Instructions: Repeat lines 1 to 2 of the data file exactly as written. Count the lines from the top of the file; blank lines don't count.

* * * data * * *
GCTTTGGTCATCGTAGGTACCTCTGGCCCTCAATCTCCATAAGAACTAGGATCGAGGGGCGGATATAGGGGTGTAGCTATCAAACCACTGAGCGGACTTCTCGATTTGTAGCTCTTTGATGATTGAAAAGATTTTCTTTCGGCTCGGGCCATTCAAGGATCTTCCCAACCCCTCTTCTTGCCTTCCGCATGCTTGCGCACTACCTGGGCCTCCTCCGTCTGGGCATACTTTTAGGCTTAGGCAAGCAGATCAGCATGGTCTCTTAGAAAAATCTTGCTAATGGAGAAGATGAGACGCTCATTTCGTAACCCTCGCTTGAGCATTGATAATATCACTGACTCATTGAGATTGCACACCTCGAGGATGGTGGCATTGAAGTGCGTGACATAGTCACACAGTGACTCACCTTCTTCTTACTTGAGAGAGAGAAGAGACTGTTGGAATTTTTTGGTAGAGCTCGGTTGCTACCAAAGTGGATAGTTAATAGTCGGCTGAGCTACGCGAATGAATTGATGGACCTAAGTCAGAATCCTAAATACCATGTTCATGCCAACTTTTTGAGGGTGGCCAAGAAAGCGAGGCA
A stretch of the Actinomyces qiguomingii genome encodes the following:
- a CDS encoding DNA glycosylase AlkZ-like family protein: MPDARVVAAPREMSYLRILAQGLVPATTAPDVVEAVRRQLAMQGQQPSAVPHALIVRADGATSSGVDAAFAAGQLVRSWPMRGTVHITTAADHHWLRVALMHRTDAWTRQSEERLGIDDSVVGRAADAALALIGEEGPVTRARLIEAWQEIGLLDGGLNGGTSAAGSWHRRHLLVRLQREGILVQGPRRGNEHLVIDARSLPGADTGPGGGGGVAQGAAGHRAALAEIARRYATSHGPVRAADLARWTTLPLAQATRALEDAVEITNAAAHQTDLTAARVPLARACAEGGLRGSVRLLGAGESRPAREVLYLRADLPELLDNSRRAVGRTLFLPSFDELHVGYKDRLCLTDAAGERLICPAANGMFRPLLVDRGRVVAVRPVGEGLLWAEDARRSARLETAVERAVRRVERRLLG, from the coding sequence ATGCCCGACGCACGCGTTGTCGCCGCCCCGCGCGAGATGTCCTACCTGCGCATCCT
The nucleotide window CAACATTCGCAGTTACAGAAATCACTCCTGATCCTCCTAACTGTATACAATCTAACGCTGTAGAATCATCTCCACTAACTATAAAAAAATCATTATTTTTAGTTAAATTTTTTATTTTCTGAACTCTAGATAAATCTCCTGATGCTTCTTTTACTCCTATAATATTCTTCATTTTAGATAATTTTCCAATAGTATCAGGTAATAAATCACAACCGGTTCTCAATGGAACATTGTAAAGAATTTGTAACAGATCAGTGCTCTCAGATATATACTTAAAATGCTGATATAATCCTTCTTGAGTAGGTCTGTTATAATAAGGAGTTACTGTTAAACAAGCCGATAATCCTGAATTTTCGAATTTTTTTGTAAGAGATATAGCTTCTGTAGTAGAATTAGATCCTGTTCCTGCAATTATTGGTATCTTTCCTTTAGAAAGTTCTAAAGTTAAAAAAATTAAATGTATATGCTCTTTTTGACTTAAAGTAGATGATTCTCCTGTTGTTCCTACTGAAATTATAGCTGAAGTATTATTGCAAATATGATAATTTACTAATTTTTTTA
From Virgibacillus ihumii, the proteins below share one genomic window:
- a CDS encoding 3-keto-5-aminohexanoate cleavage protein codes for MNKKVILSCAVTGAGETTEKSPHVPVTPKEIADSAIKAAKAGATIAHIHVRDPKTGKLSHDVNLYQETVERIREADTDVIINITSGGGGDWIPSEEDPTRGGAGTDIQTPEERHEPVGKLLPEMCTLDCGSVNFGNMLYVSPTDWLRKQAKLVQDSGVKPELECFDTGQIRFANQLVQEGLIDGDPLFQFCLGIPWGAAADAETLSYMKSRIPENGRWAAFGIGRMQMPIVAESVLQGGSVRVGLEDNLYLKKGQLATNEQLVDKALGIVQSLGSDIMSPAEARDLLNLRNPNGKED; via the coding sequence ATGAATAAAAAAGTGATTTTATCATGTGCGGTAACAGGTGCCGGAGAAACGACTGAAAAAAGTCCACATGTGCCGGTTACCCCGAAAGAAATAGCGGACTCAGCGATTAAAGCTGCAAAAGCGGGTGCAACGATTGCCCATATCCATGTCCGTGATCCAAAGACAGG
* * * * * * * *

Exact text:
GCTTTGGTCATCGTAGGTACCTCTGGCCCTCAATCTCCATAAGAACTAGGATCGAGGGGCGGATATAGGGGTGTAGCTATCAAACCACTGAGCGGACTTCTCGATTTGTAGCTCTTTGATGATTGAAAAGATTTTCTTTCGGCTCGGGCCATTCAAGGATCTTCCCAACCCCTCTTCTTGCCTTCCGCATGCTTGCGCACTACCTGGGCCTCCTCCGTCTGGGCATACTTTTAGGCTTAGGCAAGCAGATCAGCATGGTCTCTTAGAAAAATCTTGCTAATGGAGAAGATGAGACGCTCATTTCGTAACCCTCGCTTGAGCATTGATAATATCACTGACTCATTGAGATTGCACACCTCGAGGATGGTGGCATTGAAGTGCGTGACATAGTCACACAGTGACTCACCTTCTTCTTACTTGAGAGAGAGAAGAGACTGTTGGAATTTTTTGGTAGAGCTCGGTTGCTACCAAAGTGGATAGTTAATAGTCGGCTGAGCTACGCGAATGAATTGATGGACCTAAGTCAGAATCCTAAATACCATGTTCATGCCAACTTTTTGAGGGTGGCCAAGAAAGCGAGGCA
A stretch of the Actinomyces qiguomingii genome encodes the following: